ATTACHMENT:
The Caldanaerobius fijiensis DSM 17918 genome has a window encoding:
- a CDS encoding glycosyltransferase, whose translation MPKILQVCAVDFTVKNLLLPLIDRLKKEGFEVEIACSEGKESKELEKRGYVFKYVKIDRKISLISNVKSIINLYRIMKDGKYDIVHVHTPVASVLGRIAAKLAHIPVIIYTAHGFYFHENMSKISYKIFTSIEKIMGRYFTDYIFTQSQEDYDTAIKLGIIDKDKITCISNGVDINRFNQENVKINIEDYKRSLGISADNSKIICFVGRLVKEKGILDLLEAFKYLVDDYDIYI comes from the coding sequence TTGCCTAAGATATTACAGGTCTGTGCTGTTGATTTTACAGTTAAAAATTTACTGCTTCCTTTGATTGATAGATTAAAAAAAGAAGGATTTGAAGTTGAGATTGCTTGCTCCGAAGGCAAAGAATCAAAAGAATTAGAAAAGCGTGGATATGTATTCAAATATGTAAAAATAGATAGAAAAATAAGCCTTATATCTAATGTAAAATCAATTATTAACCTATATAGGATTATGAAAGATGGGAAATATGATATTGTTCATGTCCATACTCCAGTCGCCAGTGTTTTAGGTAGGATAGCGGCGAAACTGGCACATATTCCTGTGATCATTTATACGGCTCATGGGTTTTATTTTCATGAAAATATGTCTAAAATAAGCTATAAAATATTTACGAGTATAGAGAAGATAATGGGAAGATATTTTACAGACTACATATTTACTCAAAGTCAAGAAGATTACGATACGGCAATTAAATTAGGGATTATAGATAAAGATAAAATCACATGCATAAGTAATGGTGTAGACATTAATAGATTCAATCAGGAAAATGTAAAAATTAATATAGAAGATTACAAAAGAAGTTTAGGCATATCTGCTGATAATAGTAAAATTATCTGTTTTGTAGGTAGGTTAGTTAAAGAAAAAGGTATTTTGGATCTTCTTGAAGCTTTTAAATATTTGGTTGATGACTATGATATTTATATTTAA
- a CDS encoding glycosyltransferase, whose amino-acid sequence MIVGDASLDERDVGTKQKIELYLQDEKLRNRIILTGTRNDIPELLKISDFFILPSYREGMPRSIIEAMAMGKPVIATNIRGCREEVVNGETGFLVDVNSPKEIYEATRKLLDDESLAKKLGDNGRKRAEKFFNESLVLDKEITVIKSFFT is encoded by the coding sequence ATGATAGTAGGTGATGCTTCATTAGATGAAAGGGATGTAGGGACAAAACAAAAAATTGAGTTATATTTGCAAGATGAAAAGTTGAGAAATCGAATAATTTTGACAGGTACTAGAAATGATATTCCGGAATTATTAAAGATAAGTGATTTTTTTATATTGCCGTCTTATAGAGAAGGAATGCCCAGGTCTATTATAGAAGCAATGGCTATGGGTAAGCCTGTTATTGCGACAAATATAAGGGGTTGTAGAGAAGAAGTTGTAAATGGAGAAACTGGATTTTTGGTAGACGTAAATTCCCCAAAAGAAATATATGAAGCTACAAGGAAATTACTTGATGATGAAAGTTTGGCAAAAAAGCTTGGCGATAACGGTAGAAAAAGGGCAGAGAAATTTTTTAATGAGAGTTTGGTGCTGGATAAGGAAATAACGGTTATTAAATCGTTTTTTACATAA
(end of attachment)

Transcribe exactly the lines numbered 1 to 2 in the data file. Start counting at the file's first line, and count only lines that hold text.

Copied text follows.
The Caldanaerobius fijiensis DSM 17918 genome has a window encoding:
- a CDS encoding glycosyltransferase, whose translation MPKILQVCAVDFTVKNLLLPLIDRLKKEGFEVEIACSEGKESKELEKRGYVFKYVKIDRKISLISNVKSIINLYRIMKDGKYDIVHVHTPVASVLGRIAAKLAHIPVIIYTAHGFYFHENMSKISYKIFTSIEKIMGRYFTDYIFTQSQEDYDTAIKLGIIDKDKITCISNGVDINRFNQENVKINIEDYKRSLGISADNSKIICFVGRLVKEKGILDLLEAFKYLVDDYDIYI comes from the coding sequence TTGCCTAAGATATTACAGGTCTGTGCTGTTGATTTTACAGTTAAAAATTTACTGCTTCCTTTGATTGATAGATTAAAAAAAGAAGGATTTGAAGTTGAGATTGCTTGCTCCGAAGGCAAAGAATCAAAAGAATTAGAAAAGCGTGGATATGTATTCAAATATGTAAAAATAGATAGAAAAATAAGCCTTATATCTAATGTAAAATCAATTATTAACCTATATAGGATTATGAAAGATGGGAAATATGATATTGTTCATGTCCATACTCCAGTCGCCAGTGTTTTAGGTAGGATAGCGGCGAAACTGGCACATATTCCTGTGATCATTTATACGGCTCATGGGTTTTATTTTCATGAAAATATGTCTAAAATAAGCTATAAAATATTTACGAGTATAGAGAAGATAATGGGAAGATATTTTACAGACTACATATTTACTCAAAGTCAAGAAGATTACGATACGGCAATTAAATTAGGGATTATAGATAAAGATAAAATCACATGCATAAGTAATGGTGTAGACATTAATAGATTCAATCAGGAAAATGTAAAAATTAATATAGAAGATTACAAAAGAAGTTTAGGCATATCTGCTGATAATAGTAAAATTATCTGTTTTGTAGGTAGGTTAGTTAAAGAAAAAGGTATTTTGGATCTTCTTGAAGCTTTTAAATATTTGGTTGATGACTATGATATTTATATTTAA